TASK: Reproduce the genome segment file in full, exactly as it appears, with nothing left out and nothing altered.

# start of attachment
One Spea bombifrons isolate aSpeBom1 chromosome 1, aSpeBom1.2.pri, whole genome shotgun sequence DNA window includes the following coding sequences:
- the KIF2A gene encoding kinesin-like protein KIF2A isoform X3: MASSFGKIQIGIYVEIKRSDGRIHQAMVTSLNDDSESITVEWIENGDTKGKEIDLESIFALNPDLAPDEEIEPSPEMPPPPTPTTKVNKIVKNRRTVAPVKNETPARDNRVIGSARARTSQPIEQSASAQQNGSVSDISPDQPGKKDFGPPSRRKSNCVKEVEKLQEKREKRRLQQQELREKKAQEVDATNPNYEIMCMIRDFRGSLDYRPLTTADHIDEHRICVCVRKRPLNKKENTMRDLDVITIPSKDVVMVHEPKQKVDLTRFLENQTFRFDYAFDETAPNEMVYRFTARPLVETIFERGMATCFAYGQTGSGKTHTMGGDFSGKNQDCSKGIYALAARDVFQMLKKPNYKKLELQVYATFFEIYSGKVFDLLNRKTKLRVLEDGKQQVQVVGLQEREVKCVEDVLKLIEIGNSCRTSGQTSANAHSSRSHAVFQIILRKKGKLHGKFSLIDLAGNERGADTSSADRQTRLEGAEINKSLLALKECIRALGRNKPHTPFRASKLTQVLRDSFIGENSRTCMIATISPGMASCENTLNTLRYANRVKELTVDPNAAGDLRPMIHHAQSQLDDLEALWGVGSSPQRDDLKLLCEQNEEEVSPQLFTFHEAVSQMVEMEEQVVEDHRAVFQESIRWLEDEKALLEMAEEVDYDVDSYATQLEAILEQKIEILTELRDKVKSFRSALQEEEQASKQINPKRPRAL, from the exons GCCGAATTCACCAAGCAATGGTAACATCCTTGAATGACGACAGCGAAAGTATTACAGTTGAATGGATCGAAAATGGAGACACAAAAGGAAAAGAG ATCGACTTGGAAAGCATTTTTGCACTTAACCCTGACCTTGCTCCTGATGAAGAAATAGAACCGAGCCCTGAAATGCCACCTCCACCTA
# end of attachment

One Spea bombifrons isolate aSpeBom1 chromosome 1, aSpeBom1.2.pri, whole genome shotgun sequence DNA window includes the following coding sequences:
- the KIF2A gene encoding kinesin-like protein KIF2A isoform X3: MASSFGKIQIGIYVEIKRSDGRIHQAMVTSLNDDSESITVEWIENGDTKGKEIDLESIFALNPDLAPDEEIEPSPEMPPPPTPTTKVNKIVKNRRTVAPVKNETPARDNRVIGSARARTSQPIEQSASAQQNGSVSDISPDQPGKKDFGPPSRRKSNCVKEVEKLQEKREKRRLQQQELREKKAQEVDATNPNYEIMCMIRDFRGSLDYRPLTTADHIDEHRICVCVRKRPLNKKENTMRDLDVITIPSKDVVMVHEPKQKVDLTRFLENQTFRFDYAFDETAPNEMVYRFTARPLVETIFERGMATCFAYGQTGSGKTHTMGGDFSGKNQDCSKGIYALAARDVFQMLKKPNYKKLELQVYATFFEIYSGKVFDLLNRKTKLRVLEDGKQQVQVVGLQEREVKCVEDVLKLIEIGNSCRTSGQTSANAHSSRSHAVFQIILRKKGKLHGKFSLIDLAGNERGADTSSADRQTRLEGAEINKSLLALKECIRALGRNKPHTPFRASKLTQVLRDSFIGENSRTCMIATISPGMASCENTLNTLRYANRVKELTVDPNAAGDLRPMIHHAQSQLDDLEALWGVGSSPQRDDLKLLCEQNEEEVSPQLFTFHEAVSQMVEMEEQVVEDHRAVFQESIRWLEDEKALLEMAEEVDYDVDSYATQLEAILEQKIEILTELRDKVKSFRSALQEEEQASKQINPKRPRAL, from the exons GCCGAATTCACCAAGCAATGGTAACATCCTTGAATGACGACAGCGAAAGTATTACAGTTGAATGGATCGAAAATGGAGACACAAAAGGAAAAGAG ATCGACTTGGAAAGCATTTTTGCACTTAACCCTGACCTTGCTCCTGATGAAGAAATAGAACCGAGCCCTGAAATGCCACCTCCACCTA